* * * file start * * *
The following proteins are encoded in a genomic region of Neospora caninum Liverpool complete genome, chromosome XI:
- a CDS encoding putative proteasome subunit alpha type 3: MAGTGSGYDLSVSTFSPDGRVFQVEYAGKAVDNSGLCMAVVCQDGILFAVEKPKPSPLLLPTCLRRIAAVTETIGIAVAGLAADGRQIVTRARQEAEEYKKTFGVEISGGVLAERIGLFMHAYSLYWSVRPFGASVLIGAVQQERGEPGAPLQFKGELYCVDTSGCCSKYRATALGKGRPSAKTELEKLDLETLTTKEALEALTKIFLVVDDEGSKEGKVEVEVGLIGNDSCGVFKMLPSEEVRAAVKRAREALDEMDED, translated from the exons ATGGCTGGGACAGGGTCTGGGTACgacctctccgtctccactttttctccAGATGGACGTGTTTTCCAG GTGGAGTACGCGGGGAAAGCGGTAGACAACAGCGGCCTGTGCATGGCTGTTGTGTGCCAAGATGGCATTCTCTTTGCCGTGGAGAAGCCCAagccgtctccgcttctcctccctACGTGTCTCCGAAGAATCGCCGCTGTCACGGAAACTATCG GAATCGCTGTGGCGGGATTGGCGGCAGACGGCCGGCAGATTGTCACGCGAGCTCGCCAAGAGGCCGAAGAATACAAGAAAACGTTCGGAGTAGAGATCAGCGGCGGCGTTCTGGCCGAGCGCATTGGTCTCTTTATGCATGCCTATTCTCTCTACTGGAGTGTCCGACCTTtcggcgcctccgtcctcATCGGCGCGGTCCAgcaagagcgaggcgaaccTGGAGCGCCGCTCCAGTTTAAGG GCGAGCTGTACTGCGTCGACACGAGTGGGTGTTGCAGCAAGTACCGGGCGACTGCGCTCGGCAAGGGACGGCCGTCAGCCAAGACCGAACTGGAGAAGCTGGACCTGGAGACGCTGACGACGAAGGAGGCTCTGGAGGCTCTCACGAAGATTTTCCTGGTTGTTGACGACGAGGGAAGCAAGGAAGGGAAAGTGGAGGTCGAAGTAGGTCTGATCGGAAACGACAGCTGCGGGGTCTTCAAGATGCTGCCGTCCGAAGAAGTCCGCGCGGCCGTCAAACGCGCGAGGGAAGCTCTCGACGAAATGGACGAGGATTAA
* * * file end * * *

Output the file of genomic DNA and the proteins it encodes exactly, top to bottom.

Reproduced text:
The following proteins are encoded in a genomic region of Neospora caninum Liverpool complete genome, chromosome XI:
- a CDS encoding putative proteasome subunit alpha type 3: MAGTGSGYDLSVSTFSPDGRVFQVEYAGKAVDNSGLCMAVVCQDGILFAVEKPKPSPLLLPTCLRRIAAVTETIGIAVAGLAADGRQIVTRARQEAEEYKKTFGVEISGGVLAERIGLFMHAYSLYWSVRPFGASVLIGAVQQERGEPGAPLQFKGELYCVDTSGCCSKYRATALGKGRPSAKTELEKLDLETLTTKEALEALTKIFLVVDDEGSKEGKVEVEVGLIGNDSCGVFKMLPSEEVRAAVKRAREALDEMDED, translated from the exons ATGGCTGGGACAGGGTCTGGGTACgacctctccgtctccactttttctccAGATGGACGTGTTTTCCAG GTGGAGTACGCGGGGAAAGCGGTAGACAACAGCGGCCTGTGCATGGCTGTTGTGTGCCAAGATGGCATTCTCTTTGCCGTGGAGAAGCCCAagccgtctccgcttctcctccctACGTGTCTCCGAAGAATCGCCGCTGTCACGGAAACTATCG GAATCGCTGTGGCGGGATTGGCGGCAGACGGCCGGCAGATTGTCACGCGAGCTCGCCAAGAGGCCGAAGAATACAAGAAAACGTTCGGAGTAGAGATCAGCGGCGGCGTTCTGGCCGAGCGCATTGGTCTCTTTATGCATGCCTATTCTCTCTACTGGAGTGTCCGACCTTtcggcgcctccgtcctcATCGGCGCGGTCCAgcaagagcgaggcgaaccTGGAGCGCCGCTCCAGTTTAAGG GCGAGCTGTACTGCGTCGACACGAGTGGGTGTTGCAGCAAGTACCGGGCGACTGCGCTCGGCAAGGGACGGCCGTCAGCCAAGACCGAACTGGAGAAGCTGGACCTGGAGACGCTGACGACGAAGGAGGCTCTGGAGGCTCTCACGAAGATTTTCCTGGTTGTTGACGACGAGGGAAGCAAGGAAGGGAAAGTGGAGGTCGAAGTAGGTCTGATCGGAAACGACAGCTGCGGGGTCTTCAAGATGCTGCCGTCCGAAGAAGTCCGCGCGGCCGTCAAACGCGCGAGGGAAGCTCTCGACGAAATGGACGAGGATTAA